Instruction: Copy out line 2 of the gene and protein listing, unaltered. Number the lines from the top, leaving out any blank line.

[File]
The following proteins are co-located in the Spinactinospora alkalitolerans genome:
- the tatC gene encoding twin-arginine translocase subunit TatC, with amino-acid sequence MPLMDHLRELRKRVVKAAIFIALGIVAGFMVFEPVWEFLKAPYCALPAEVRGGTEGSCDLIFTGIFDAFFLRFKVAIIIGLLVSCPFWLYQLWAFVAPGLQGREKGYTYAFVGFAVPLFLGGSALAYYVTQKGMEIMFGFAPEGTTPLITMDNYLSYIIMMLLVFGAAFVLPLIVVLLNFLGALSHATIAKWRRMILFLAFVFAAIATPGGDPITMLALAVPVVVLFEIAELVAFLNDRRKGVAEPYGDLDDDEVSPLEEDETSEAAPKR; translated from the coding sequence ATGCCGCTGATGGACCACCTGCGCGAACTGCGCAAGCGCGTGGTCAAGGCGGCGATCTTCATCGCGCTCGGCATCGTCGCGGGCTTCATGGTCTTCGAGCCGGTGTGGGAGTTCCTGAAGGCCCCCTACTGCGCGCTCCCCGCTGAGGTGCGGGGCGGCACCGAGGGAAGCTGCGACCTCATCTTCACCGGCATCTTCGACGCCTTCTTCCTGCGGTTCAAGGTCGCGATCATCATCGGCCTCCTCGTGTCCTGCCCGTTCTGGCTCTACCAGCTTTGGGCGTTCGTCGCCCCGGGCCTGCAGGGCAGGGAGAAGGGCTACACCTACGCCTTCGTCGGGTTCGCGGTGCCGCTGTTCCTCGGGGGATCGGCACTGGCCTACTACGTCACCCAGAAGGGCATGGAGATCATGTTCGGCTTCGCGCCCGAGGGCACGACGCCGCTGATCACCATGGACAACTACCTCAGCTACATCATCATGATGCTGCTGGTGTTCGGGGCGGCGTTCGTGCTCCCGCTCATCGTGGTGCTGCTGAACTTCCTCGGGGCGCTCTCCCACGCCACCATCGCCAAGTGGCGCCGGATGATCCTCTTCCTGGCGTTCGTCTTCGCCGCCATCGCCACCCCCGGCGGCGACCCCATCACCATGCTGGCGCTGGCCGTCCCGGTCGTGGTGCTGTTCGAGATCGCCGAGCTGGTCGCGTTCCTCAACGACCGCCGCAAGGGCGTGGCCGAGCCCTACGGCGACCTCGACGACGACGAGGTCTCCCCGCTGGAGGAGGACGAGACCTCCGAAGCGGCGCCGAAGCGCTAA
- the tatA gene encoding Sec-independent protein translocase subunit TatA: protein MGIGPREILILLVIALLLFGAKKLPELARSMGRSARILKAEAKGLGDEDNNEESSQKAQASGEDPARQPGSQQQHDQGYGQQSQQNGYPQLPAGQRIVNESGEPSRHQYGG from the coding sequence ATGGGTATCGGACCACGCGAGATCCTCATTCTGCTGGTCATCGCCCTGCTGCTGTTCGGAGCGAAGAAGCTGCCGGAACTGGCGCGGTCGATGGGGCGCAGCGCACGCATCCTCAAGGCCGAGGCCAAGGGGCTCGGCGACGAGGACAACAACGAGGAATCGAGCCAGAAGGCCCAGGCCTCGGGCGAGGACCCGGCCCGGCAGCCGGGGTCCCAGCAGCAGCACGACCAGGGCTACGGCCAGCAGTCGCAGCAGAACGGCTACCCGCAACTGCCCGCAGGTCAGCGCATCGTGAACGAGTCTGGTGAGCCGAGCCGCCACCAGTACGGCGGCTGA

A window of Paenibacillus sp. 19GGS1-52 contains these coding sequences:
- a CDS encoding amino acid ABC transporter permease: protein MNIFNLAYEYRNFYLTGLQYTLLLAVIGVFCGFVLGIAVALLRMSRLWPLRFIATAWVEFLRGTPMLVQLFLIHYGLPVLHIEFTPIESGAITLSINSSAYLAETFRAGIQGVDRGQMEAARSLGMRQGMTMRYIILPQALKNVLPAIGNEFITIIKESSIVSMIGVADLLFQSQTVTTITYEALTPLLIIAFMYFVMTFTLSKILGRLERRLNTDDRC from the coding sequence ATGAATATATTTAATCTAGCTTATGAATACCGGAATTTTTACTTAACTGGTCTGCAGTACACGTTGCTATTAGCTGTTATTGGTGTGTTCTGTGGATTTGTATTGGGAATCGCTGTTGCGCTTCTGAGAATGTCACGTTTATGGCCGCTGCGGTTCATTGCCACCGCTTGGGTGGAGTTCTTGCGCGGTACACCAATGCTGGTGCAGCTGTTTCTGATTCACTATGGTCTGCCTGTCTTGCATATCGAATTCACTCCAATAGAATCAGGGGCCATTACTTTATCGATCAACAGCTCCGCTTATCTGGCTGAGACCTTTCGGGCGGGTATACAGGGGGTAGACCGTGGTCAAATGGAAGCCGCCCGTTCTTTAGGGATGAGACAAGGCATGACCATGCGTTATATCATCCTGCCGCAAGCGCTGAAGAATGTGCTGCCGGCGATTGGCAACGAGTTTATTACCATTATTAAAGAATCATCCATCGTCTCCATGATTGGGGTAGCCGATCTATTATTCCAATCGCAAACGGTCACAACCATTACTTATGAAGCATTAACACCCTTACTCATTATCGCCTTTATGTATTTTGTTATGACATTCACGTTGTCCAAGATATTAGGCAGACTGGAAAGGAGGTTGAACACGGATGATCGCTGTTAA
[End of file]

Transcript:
- the tatC gene encoding twin-arginine translocase subunit TatC, with amino-acid sequence MPLMDHLRELRKRVVKAAIFIALGIVAGFMVFEPVWEFLKAPYCALPAEVRGGTEGSCDLIFTGIFDAFFLRFKVAIIIGLLVSCPFWLYQLWAFVAPGLQGREKGYTYAFVGFAVPLFLGGSALAYYVTQKGMEIMFGFAPEGTTPLITMDNYLSYIIMMLLVFGAAFVLPLIVVLLNFLGALSHATIAKWRRMILFLAFVFAAIATPGGDPITMLALAVPVVVLFEIAELVAFLNDRRKGVAEPYGDLDDDEVSPLEEDETSEAAPKR; translated from the coding sequence ATGCCGCTGATGGACCACCTGCGCGAACTGCGCAAGCGCGTGGTCAAGGCGGCGATCTTCATCGCGCTCGGCATCGTCGCGGGCTTCATGGTCTTCGAGCCGGTGTGGGAGTTCCTGAAGGCCCCCTACTGCGCGCTCCCCGCTGAGGTGCGGGGCGGCACCGAGGGAAGCTGCGACCTCATCTTCACCGGCATCTTCGACGCCTTCTTCCTGCGGTTCAAGGTCGCGATCATCATCGGCCTCCTCGTGTCCTGCCCGTTCTGGCTCTACCAGCTTTGGGCGTTCGTCGCCCCGGGCCTGCAGGGCAGGGAGAAGGGCTACACCTACGCCTTCGTCGGGTTCGCGGTGCCGCTGTTCCTCGGGGGATCGGCACTGGCCTACTACGTCACCCAGAAGGGCATGGAGATCATGTTCGGCTTCGCGCCCGAGGGCACGACGCCGCTGATCACCATGGACAACTACCTCAGCTACATCATCATGATGCTGCTGGTGTTCGGGGCGGCGTTCGTGCTCCCGCTCATCGTGGTGCTGCTGAACTTCCTCGGGGCGCTCTCCCACGCCACCATCGCCAAGTGGCGCCGGATGATCCTCTTCCTGGCGTTCGTCTTCGCCGCCATCGCCACCCCCGGCGGCGACCCCATCACCATGCTGGCGCTGGCCGTCCCGGTCGTGGTGCTGTTCGAGATCGCCGAGCTGGTCGCGTTCCTCAACGACCGCCGCAAGGGCGTGGCCGAGCCCTACGGCGACCTCGACGACGACGAGGTCTCCCCGCTGGAGGAGGACGAGACCTCCGAAGCGGCGCCGAAGCGCTAA